Ravel: L'heure espagnole; Chabrier: España

Reviewed on Fri 01 Sep, 2017

Asher Fisch conducts the Munich Radio Orchestra with excellent control and sensitivity; the cast of five singers is well suited to the task.

The earlier of Maurice Ravel’s two operas, L’heure espagnole (1908) shares some of the comic spirit of his later one, L’enfant et les sortilèges (1925), and his ongoing immersion in Spanish folk music and dance, as in his Rapsodie espagnole composed at about the same time. Where else in opera can you find such a fascination with mechanical toys and clockwork mechanisms (three different clocks within the orchestra, according to the score), combined with a racy and farcical story lasting 50 minutes? Ravel’s rich harmonic idiom and orchestration are as full of wizardry as any other work of his. Asher Fisch conducts the Munich Radio Orchestra with excellent control and sensitivity; the cast of five singers is well suited to the task. A glittering concert performance of Chabrier’s España, added as an extra offering on the disc, reminds us of the composer who was one of Ravel’s major influences.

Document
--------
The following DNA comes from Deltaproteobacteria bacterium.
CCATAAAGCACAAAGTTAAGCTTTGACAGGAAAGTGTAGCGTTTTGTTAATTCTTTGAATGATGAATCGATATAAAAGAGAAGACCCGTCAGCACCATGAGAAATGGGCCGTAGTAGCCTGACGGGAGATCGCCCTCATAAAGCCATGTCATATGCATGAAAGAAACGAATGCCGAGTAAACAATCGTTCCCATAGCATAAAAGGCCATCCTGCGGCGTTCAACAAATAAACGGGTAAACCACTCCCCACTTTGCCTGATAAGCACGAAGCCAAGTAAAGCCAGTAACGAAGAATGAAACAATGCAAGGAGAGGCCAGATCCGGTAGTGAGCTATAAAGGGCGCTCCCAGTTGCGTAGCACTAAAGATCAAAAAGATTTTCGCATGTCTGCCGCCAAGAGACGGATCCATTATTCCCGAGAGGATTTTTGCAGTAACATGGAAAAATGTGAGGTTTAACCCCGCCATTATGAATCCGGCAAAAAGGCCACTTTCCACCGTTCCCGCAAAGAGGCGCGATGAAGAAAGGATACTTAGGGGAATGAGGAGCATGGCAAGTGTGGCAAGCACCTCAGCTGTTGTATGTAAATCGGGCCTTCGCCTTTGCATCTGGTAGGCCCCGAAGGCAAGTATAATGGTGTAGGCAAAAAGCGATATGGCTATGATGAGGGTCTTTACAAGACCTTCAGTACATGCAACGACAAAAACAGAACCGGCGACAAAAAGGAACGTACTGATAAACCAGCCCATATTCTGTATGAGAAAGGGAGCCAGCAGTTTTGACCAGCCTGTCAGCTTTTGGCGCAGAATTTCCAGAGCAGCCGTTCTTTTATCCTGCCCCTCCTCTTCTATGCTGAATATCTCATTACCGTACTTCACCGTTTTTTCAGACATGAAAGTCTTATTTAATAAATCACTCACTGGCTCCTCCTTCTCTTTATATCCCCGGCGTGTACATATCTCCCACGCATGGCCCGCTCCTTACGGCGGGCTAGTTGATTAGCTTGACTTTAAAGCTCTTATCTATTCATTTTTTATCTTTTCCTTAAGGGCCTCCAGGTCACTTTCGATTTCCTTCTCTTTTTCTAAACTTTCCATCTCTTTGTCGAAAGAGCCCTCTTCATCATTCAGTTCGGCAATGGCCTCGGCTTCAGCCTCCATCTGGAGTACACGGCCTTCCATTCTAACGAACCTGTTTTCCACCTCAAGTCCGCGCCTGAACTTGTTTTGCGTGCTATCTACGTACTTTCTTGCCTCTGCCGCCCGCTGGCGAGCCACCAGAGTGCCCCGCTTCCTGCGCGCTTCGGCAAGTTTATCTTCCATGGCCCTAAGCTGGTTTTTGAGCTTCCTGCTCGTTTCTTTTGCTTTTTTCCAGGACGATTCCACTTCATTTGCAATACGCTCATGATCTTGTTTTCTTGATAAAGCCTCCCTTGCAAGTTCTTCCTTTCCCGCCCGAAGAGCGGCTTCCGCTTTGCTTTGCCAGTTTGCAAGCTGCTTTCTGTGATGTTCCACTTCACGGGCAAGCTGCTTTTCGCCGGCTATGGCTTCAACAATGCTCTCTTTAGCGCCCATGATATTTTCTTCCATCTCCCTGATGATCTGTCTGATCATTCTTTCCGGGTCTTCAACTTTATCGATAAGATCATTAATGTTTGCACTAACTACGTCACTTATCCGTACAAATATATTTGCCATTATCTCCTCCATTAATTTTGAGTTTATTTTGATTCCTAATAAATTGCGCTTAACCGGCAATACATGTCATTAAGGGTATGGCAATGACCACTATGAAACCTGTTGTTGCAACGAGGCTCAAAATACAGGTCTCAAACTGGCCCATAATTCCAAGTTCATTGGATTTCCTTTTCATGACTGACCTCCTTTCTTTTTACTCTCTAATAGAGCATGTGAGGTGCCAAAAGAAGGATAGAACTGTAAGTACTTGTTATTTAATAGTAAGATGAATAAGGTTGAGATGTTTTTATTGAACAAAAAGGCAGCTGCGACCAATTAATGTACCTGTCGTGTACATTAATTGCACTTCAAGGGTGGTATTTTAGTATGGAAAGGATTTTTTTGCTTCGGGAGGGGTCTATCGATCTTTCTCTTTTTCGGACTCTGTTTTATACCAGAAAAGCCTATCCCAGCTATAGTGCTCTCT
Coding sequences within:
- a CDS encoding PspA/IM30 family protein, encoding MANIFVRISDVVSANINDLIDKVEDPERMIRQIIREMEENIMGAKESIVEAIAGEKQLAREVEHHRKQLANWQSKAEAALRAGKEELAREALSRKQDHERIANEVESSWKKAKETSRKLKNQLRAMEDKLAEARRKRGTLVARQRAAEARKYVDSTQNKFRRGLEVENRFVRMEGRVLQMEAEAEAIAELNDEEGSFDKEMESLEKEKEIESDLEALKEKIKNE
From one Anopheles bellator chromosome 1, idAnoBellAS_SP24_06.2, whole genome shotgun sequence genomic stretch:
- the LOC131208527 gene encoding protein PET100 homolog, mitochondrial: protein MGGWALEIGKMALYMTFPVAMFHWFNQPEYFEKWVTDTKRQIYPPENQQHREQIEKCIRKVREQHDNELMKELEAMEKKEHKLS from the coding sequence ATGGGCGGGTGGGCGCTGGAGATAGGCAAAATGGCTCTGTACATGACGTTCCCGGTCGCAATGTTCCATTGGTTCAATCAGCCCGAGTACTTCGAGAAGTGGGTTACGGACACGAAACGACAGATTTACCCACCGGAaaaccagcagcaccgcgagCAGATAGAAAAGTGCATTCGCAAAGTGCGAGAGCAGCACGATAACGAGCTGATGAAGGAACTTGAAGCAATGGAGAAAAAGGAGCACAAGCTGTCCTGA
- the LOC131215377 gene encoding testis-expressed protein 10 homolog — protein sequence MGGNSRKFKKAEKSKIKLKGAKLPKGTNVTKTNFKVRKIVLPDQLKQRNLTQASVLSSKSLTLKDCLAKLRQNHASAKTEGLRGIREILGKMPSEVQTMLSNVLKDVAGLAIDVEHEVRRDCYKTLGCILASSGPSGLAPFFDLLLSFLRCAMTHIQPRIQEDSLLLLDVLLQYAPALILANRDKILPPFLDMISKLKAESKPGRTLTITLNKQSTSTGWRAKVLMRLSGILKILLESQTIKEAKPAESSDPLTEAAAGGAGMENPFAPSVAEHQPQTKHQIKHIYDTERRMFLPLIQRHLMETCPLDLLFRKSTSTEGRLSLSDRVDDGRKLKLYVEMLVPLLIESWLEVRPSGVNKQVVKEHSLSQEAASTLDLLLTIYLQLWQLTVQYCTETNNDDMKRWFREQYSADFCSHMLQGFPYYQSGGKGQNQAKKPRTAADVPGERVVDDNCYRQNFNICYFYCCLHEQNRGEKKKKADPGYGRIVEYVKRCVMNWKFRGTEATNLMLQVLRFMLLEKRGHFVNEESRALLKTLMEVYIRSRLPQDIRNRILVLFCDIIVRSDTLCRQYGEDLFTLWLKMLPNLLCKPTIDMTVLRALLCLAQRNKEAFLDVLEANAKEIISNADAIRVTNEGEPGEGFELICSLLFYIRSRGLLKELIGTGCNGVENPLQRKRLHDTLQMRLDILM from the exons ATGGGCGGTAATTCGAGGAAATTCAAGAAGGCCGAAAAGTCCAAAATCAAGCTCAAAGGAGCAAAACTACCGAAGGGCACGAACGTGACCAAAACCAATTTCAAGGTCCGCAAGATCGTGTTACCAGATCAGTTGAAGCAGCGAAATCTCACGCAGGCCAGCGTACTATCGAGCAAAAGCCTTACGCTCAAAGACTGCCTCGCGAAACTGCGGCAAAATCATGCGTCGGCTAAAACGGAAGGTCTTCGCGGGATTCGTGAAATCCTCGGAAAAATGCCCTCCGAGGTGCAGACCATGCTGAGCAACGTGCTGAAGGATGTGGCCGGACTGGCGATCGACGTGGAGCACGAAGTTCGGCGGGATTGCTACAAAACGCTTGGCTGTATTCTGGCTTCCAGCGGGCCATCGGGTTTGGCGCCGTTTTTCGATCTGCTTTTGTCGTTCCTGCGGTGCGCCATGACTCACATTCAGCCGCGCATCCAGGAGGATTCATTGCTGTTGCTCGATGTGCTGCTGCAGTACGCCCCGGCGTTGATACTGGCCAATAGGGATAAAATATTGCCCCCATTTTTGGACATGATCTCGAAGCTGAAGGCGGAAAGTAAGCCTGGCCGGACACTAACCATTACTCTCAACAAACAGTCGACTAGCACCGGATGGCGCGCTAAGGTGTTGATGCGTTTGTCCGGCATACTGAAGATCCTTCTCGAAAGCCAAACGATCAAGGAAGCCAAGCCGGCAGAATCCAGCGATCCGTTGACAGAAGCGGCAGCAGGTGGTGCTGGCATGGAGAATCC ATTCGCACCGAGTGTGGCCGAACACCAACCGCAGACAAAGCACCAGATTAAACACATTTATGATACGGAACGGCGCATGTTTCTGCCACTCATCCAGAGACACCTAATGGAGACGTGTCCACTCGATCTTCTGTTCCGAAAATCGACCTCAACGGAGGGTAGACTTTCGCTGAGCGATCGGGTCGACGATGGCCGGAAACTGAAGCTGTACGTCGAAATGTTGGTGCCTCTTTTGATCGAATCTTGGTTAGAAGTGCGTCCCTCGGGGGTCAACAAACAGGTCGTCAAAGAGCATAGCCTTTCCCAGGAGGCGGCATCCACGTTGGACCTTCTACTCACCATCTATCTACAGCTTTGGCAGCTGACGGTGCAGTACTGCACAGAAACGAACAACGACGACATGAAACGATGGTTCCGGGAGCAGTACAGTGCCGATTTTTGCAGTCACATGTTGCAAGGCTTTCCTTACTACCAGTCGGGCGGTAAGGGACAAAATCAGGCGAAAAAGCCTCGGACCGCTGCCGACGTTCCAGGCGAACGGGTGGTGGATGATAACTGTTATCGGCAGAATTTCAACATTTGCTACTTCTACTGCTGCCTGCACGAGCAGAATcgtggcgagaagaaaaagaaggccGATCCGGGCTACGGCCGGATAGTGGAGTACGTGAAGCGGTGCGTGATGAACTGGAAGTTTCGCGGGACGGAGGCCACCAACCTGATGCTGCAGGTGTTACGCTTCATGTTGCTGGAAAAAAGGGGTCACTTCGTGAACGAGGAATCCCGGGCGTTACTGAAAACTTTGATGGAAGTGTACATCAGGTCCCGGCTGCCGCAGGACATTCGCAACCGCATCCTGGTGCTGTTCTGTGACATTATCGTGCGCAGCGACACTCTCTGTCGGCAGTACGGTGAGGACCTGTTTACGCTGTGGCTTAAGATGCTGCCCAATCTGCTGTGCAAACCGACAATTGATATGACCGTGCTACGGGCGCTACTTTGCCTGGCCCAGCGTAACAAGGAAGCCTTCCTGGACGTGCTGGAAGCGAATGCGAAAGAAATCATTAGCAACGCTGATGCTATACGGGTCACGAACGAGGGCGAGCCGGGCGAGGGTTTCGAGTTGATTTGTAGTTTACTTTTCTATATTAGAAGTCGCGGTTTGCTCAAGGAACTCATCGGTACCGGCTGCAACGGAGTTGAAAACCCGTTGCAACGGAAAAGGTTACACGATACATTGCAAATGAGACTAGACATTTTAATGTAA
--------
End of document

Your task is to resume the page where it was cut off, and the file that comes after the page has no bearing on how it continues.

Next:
–Mark DeVoto